Digital Benchmarking: Audience Metrics

By Matt Lindsay, President
Arvid Tchivzhel, Senior Director Product Development


As the industry continues the print-to-digital transformation, the need for industry insights and data is more important than ever. However, high quality data at low cost has been elusive for publishers, often buried in reporting dashboards or inaccessible in data management platforms. Moreover, actionable data and insights to help make decisions is almost nonexistent. To address this problem, Mather Economics has developed the ListenerTM Data Platform: a digital data capture tool that tracks how users interact with online content and advertising.

The distinguishing factor is the data is specifically built to address the future publisher business model. With this data, publishers can make better decisions and execute their strategy with paid content models, direct and programmatic advertising campaigns, as well as content publication and newsroom optimization. Understanding key audience metrics can help grow engagement and paid subscriber conversions, improve advertising yield, and allocate resources within the newsroom producing content that results in more revenue and engagement.

This article will cover some of the basic audience metrics and themes related to audience engagement and paid audience conversion. Future articles will explore advertising benchmarks, content analytics, how to go beyond the benchmarks, and case studies built on top of the Listener™ Data Platform.

The table below summarizes some of the basic metrics that are relevant to assessing the online audience.

The Metrics

The following are descriptions for the previous metrics:

  • Size: number of page views (in millions; average per month)
  • Page Views per User: the average number of pages viewed per user
  • Page Depth: percentage of the page that is viewed
    • For example, a page depth of 50% indicates that on average, users who access the
      site are only viewing the top 50% of the content, articles, or other pages being viewed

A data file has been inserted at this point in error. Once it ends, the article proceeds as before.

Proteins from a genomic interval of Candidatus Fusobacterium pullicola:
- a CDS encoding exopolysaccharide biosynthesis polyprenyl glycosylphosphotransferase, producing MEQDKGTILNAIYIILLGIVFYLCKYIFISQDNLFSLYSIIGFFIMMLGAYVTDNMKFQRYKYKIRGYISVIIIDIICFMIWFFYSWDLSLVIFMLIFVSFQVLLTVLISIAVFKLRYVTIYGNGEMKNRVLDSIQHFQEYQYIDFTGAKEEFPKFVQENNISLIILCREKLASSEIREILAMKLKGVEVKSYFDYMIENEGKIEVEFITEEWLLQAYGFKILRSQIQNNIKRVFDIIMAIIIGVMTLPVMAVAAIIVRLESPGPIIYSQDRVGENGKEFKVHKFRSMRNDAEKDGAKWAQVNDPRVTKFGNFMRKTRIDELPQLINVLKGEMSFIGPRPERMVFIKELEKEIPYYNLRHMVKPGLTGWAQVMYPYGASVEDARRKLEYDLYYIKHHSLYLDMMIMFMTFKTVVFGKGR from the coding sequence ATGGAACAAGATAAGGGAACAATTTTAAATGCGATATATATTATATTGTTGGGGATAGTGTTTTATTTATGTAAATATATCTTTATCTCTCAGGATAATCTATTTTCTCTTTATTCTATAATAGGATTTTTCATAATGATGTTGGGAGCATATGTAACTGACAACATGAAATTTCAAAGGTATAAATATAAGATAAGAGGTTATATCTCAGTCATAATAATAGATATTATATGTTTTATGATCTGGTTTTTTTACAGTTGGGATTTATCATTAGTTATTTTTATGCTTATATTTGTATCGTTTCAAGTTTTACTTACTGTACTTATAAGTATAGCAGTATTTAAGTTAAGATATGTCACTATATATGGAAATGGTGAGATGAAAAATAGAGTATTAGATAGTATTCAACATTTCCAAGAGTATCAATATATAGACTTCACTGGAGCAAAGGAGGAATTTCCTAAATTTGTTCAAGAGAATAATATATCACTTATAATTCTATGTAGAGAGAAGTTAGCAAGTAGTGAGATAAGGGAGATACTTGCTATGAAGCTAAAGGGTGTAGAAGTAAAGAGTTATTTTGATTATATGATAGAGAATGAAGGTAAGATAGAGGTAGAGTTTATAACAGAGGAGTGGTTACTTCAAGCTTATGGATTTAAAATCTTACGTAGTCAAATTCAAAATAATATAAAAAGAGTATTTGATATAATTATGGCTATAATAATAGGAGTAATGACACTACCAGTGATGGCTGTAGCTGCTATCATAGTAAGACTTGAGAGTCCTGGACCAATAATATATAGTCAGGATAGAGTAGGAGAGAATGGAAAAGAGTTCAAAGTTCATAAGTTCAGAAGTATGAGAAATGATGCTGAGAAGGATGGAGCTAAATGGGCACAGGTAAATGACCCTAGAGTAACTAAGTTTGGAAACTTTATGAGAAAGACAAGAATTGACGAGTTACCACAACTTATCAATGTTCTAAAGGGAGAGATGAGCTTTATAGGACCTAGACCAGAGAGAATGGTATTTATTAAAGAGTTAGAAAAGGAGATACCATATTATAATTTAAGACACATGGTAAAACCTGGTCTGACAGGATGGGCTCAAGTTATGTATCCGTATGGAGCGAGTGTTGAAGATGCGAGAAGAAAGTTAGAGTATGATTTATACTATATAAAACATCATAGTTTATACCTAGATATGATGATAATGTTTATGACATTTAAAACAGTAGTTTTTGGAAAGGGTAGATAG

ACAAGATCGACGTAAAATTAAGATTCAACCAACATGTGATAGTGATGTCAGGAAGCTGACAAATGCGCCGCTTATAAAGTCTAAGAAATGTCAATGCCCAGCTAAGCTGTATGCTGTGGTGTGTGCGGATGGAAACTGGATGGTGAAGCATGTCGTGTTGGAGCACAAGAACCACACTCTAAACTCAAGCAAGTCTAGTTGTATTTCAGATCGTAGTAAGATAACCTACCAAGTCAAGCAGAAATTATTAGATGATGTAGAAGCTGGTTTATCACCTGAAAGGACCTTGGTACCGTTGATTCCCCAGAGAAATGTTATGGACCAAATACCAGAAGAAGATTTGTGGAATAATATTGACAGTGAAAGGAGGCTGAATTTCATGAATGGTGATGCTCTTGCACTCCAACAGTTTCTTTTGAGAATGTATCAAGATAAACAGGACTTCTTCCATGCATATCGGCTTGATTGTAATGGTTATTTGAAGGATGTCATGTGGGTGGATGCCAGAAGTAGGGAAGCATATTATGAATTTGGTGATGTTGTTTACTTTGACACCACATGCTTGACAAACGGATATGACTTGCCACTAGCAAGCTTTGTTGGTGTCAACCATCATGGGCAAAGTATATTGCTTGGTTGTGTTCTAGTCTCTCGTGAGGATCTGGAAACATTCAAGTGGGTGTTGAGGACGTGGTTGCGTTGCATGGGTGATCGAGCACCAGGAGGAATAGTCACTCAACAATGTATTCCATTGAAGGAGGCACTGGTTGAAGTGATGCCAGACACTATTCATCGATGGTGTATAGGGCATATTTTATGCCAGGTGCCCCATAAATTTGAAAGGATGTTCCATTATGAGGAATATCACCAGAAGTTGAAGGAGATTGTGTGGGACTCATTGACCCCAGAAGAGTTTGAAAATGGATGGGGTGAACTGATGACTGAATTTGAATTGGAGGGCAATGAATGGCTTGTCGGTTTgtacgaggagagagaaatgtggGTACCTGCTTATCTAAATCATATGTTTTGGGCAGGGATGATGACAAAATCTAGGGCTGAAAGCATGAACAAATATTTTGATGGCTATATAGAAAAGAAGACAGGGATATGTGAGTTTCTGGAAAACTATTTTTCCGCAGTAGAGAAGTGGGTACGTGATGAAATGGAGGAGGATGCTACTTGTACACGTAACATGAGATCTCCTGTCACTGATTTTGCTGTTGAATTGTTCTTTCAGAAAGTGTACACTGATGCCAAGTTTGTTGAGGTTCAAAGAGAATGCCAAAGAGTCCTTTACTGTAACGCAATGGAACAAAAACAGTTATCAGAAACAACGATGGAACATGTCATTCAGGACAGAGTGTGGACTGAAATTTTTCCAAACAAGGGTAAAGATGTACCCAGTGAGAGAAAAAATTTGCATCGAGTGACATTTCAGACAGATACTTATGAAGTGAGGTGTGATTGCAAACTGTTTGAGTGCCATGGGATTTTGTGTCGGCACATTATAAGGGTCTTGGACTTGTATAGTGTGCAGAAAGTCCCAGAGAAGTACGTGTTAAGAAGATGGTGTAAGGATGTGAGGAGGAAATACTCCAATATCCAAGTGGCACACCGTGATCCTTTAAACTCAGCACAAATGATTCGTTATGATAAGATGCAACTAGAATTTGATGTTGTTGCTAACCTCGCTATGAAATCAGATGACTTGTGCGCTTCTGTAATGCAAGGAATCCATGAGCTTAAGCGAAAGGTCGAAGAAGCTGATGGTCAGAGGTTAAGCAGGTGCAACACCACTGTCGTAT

• Time per Page: average time a user spends on any given page (in minutes)
  • Time per Visit: average time a user spends on the site (duration of a visit or session)
  • Bounce Rate: number of flybys divided by total users (flybys are users who only
    view one [1] page per month)
  • Known User Percentage: percentage of total users that are known (users who actively sign into their account; includes print subscribers, digital-only subscribers,
  • and registered non-paid users)

Utilizing Digital Benchmarks

As Albert Einstein put it: “If I had an hour to solve a problem and my life depended on it, I would use the first 55 minutes determining the proper question to ask, for once I know the proper question, I could solve the problem in less than five minutes.” Therefore, what are the right questions to ask based on the data presented; and more broadly, what are the questions decision-makers should ask? Below are a few questions to help get you started:

  • What is the distribution of page views per user for my website and what kind of content, device, and referrers generate the highest page views per user?
  • What is the length of articles published, and how does the page depth vary for breaking news vs. longer stories? Is there a difference between mobile vs. desktop devices?
  • Of the users who are most engaged, what content do they spend the most time reading?
  • Is my bounce rate high from my local audience or is it mostly nonlocal, mobile users who are inflating this metric? More importantly, what are my core readers (those who are not flybys) reading?
  • How aggressive is my registration, newsletter, and paid offer strategy on the website so I can keep growing my known user percentage?


Benchmarks reveal the health of the industry and can be a great starting point for publishers to begin asking the right questions. While these benchmarks can be noteworthy and help evaluate a publisher’s relative rank in the industry, implementing a long-term strategic decision based on a single metric is unwise. Therefore, digging into the context behind the benchmarks and asking the right questions should be the first step to determine how best to grow, engage, and convert your audience.

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